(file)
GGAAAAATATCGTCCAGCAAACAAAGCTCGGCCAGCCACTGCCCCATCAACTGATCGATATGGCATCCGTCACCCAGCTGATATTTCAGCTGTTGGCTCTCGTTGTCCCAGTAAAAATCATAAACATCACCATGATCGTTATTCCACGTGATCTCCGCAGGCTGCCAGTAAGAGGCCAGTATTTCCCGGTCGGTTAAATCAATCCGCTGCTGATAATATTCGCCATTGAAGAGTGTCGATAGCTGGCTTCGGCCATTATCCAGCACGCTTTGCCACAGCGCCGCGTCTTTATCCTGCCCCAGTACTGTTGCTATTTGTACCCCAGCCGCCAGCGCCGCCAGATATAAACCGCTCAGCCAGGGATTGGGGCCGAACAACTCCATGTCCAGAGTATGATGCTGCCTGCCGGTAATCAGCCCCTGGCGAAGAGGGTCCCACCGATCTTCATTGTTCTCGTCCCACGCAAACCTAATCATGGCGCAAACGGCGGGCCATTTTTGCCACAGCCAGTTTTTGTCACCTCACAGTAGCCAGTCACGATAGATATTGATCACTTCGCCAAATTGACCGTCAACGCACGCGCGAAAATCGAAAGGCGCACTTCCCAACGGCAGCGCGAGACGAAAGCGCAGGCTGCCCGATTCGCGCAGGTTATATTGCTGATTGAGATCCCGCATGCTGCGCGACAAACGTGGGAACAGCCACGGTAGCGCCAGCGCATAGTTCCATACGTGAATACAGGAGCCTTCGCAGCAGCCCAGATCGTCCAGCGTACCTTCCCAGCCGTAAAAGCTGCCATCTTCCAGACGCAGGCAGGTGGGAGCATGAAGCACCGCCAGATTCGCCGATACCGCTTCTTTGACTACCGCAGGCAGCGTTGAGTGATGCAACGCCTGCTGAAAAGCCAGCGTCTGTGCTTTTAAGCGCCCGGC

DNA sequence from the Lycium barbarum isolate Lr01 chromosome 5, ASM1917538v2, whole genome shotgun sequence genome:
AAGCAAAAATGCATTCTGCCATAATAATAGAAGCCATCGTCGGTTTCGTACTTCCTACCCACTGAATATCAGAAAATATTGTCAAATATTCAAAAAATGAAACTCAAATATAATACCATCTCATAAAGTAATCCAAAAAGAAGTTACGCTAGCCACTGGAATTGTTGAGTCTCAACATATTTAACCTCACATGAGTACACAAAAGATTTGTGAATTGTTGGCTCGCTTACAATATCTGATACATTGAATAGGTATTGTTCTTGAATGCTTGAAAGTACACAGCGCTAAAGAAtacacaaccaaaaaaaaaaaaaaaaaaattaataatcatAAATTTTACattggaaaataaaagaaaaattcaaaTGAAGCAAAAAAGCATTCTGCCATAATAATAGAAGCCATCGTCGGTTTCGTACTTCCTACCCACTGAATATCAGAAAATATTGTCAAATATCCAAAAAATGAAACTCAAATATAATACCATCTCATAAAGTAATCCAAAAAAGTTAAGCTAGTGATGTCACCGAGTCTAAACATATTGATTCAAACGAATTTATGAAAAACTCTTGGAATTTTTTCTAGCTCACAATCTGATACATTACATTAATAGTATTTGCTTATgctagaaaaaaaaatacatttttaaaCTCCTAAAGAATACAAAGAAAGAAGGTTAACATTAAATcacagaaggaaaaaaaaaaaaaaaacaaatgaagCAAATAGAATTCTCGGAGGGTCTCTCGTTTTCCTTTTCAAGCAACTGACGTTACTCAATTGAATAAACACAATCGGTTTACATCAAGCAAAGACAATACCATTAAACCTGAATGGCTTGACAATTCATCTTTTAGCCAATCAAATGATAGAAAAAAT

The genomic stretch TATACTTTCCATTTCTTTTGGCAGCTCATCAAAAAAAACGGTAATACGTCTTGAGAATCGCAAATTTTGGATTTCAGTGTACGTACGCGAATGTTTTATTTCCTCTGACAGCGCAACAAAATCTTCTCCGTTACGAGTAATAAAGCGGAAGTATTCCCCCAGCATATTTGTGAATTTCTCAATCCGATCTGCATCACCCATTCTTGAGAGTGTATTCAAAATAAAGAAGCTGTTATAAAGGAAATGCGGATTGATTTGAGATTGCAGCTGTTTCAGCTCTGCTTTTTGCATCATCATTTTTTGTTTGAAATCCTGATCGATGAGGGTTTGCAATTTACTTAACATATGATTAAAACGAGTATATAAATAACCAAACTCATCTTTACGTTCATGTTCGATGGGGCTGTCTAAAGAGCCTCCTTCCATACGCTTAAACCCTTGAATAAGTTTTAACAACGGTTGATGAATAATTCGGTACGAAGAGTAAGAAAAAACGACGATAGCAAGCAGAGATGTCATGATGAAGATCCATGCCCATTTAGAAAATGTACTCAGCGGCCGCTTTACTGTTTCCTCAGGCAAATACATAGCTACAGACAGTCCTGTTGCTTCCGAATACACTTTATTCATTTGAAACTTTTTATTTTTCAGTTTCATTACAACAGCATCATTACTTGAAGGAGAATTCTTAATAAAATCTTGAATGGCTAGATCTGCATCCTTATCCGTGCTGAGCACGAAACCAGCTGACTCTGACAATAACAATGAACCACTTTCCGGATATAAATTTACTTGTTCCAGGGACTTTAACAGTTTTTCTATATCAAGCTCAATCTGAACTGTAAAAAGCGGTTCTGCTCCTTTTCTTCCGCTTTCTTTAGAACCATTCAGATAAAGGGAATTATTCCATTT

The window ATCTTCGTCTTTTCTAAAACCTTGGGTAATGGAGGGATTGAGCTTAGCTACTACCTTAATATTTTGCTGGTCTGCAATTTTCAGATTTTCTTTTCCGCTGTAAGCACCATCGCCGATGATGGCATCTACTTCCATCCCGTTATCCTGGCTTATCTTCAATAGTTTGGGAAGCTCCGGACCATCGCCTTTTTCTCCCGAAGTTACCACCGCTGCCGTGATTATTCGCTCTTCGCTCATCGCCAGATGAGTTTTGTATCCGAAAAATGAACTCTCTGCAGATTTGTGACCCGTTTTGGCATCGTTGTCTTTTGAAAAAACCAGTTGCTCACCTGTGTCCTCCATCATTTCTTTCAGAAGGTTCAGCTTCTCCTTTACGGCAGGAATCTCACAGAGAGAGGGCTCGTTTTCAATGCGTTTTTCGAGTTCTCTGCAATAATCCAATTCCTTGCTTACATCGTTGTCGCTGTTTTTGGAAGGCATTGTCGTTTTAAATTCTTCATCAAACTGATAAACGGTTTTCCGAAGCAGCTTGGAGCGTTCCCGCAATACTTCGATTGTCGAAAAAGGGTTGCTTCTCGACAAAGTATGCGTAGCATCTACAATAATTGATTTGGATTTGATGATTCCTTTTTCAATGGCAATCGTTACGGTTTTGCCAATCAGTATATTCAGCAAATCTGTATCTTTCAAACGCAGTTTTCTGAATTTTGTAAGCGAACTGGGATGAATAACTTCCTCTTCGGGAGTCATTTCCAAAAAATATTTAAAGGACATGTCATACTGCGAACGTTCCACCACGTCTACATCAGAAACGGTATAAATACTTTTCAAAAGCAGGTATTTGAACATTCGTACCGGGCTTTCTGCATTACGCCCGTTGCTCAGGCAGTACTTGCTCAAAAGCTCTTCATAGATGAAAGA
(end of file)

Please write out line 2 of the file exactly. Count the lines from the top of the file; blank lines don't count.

DNA sequence from the Lycium barbarum isolate Lr01 chromosome 5, ASM1917538v2, whole genome shotgun sequence genome: